A while back I wrote a blog post about the different levels of editing: developmental, copy or line, and proofreading. I would now like to refine that advice a bit.
I serve as the official editor for the selective subsidized publishing company, 918studio press, that I run with my business partner, Lori Perkins. We are in the process of finalizing our first two publications. I copy/line edited one of the books, submitted it to the author, who reviewed it, and sent it back for proofreading. I proofread it, returned it, and then he and a friend he had review it found additional changes. This has led me to the conclusion that I am a good editor, I am a good proofreader, but I’m not good at doing both.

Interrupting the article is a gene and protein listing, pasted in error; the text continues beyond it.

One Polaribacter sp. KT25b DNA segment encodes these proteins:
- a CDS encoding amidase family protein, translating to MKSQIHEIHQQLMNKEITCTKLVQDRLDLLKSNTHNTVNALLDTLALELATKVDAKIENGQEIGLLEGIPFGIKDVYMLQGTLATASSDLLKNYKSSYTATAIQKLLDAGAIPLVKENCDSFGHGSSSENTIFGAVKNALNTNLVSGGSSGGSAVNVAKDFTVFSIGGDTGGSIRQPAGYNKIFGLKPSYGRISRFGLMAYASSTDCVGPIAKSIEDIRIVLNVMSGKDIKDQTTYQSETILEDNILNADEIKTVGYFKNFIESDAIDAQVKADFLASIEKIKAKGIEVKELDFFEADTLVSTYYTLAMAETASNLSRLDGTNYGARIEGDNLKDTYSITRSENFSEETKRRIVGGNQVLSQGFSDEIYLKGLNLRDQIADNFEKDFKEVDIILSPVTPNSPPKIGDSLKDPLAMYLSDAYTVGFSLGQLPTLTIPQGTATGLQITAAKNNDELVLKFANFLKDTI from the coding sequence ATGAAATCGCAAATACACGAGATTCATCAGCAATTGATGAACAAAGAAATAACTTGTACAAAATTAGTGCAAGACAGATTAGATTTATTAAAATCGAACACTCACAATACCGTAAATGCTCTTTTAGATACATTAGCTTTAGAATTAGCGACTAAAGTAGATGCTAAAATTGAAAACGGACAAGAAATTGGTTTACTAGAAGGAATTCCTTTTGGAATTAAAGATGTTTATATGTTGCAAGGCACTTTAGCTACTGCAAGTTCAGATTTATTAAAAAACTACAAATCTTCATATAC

It seems that after copy/line editing a piece, my brain is trained just as if it was my own work (for which I know I can neither completely edit or proofread myself). My brain remembers what I read before and causes me to see what should be there instead of what actually is there, so I miss a lot.
So, to refine my advice about the three editing/revision levels, I’m now recommending that you get different people to do each of the three levels. If that’s not possible, at the very least, make sure the person’s eyes have a significant break between the first and next editing levels.